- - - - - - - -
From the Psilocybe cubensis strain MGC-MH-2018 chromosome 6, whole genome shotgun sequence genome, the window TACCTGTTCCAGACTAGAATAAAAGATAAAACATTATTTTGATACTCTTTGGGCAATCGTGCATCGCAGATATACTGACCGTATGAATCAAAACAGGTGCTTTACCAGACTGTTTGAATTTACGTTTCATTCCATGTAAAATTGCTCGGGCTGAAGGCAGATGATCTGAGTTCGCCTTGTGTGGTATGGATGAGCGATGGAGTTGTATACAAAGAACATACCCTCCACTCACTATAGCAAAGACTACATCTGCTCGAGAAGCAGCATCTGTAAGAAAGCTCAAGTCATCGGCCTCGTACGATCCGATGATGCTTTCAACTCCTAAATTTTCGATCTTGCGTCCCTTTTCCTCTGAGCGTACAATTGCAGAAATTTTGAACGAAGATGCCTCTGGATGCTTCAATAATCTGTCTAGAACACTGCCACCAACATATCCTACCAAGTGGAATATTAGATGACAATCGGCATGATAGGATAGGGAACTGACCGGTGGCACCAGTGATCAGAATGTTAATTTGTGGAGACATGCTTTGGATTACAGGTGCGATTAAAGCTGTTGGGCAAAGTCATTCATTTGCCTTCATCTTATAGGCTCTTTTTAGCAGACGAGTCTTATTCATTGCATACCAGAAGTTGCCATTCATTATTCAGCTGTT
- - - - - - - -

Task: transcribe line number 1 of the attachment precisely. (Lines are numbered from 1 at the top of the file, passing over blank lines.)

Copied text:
From the Psilocybe cubensis strain MGC-MH-2018 chromosome 6, whole genome shotgun sequence genome, the window TACCTGTTCCAGACTAGAATAAAAGATAAAACATTATTTTGATACTCTTTGGGCAATCGTGCATCGCAGATATACTGACCGTATGAATCAAAACAGGTGCTTTACCAGACTGTTTGAATTTACGTTTCATTCCATGTAAAATTGCTCGGGCTGAAGGCAGATGATCTGAGTTCGCCTTGTGTGGTATGGATGAGCGATGGAGTTGTATACAAAGAACATACCCTCCACTCACTATAGCAAAGACTACATCTGCTCGAGAAGCAGCATCTGTAAGAAAGCTCAAGTCATCGGCCTCGTACGATCCGATGATGCTTTCAACTCCTAAATTTTCGATCTTGCGTCCCTTTTCCTCTGAGCGTACAATTGCAGAAATTTTGAACGAAGATGCCTCTGGATGCTTCAATAATCTGTCTAGAACACTGCCACCAACATATCCTACCAAGTGGAATATTAGATGACAATCGGCATGATAGGATAGGGAACTGACCGGTGGCACCAGTGATCAGAATGTTAATTTGTGGAGACATGCTTTGGATTACAGGTGCGATTAAAGCTGTTGGGCAAAGTCATTCATTTGCCTTCATCTTATAGGCTCTTTTTAGCAGACGAGTCTTATTCATTGCATACCAGAAGTTGCCATTCATTATTCAGCTGTT